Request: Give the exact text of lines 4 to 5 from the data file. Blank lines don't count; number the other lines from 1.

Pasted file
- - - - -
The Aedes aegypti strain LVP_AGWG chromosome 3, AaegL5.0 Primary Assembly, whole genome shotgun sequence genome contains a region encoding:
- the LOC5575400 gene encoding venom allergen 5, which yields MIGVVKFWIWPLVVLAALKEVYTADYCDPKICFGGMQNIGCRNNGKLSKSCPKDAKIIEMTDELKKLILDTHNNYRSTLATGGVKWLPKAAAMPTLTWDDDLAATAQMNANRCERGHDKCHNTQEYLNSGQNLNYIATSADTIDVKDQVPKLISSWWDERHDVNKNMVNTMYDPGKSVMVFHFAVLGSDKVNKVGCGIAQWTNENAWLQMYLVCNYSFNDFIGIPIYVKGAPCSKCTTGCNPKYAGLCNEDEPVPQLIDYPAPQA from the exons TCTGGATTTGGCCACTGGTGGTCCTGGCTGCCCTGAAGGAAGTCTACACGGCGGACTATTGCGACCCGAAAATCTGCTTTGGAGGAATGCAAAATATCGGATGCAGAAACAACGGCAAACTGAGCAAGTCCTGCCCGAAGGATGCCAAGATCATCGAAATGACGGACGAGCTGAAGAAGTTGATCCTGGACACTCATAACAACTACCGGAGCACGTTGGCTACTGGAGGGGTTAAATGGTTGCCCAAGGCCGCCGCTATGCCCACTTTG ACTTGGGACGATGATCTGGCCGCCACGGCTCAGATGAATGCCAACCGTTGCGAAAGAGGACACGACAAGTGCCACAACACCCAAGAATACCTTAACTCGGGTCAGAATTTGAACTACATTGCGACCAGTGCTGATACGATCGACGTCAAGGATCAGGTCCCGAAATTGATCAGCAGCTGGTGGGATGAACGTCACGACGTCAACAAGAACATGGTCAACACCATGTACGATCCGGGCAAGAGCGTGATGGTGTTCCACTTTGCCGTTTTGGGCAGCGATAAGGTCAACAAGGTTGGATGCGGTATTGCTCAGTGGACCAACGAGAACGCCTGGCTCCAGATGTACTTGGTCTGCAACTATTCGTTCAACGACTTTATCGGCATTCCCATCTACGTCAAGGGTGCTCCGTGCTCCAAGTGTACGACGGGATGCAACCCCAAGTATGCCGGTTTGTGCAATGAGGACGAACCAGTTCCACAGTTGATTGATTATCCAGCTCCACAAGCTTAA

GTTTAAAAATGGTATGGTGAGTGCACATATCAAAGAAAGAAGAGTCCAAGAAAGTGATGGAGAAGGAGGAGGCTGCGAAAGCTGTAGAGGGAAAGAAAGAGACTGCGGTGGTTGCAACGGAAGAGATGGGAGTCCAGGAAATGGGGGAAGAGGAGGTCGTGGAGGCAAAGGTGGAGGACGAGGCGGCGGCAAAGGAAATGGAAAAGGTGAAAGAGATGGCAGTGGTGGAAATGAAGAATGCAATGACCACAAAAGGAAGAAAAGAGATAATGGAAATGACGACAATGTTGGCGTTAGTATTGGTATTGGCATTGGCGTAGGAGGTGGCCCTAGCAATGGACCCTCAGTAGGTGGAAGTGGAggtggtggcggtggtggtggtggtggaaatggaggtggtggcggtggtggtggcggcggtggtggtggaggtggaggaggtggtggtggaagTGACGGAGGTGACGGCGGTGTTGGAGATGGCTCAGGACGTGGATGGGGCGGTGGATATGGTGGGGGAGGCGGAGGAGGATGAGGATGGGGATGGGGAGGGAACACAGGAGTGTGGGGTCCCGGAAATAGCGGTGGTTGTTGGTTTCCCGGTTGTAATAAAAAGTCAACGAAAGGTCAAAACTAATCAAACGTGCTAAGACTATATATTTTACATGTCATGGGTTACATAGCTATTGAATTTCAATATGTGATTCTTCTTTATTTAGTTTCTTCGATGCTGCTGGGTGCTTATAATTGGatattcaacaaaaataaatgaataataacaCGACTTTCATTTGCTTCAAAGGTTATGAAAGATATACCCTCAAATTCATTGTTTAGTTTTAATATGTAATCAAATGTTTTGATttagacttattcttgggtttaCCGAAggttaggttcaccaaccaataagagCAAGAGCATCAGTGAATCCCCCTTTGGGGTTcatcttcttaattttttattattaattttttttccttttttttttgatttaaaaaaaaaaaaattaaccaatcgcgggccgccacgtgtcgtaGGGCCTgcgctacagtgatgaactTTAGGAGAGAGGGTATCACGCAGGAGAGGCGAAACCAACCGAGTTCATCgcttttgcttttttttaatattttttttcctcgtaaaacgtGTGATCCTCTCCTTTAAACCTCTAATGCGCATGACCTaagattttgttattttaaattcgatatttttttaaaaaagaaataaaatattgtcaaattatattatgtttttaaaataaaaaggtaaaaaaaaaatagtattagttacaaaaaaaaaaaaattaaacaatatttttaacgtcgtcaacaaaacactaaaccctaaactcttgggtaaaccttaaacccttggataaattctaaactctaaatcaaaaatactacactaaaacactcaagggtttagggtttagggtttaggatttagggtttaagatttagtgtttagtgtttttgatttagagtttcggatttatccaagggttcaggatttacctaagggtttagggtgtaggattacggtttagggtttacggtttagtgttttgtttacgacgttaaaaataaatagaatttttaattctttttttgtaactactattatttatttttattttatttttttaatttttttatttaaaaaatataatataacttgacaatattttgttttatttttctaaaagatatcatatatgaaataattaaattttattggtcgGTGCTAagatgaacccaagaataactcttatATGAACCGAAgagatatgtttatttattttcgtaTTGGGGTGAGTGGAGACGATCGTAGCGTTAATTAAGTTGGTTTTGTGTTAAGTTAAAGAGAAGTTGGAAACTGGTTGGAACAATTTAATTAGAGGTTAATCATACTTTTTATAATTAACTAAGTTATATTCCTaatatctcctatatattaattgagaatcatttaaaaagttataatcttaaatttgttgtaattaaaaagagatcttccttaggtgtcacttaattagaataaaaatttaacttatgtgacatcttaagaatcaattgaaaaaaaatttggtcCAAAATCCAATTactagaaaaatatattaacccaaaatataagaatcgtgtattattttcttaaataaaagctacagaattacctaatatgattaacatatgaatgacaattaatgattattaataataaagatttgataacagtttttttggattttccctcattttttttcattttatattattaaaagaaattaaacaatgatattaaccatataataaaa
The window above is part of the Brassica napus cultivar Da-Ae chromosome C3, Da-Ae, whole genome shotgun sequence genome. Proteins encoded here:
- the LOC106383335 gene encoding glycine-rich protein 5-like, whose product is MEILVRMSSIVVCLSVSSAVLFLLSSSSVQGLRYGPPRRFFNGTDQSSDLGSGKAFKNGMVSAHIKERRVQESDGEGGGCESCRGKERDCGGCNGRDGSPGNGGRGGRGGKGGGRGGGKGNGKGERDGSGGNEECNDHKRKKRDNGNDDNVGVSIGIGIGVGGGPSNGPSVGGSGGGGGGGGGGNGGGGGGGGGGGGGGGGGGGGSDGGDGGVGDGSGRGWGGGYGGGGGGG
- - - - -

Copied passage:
The window above is part of the Brassica napus cultivar Da-Ae chromosome C3, Da-Ae, whole genome shotgun sequence genome. Proteins encoded here:
- the LOC106383335 gene encoding glycine-rich protein 5-like, whose product is MEILVRMSSIVVCLSVSSAVLFLLSSSSVQGLRYGPPRRFFNGTDQSSDLGSGKAFKNGMVSAHIKERRVQESDGEGGGCESCRGKERDCGGCNGRDGSPGNGGRGGRGGKGGGRGGGKGNGKGERDGSGGNEECNDHKRKKRDNGNDDNVGVSIGIGIGVGGGPSNGPSVGGSGGGGGGGGGGNGGGGGGGGGGGGGGGGGGGGSDGGDGGVGDGSGRGWGGGYGGGGGGG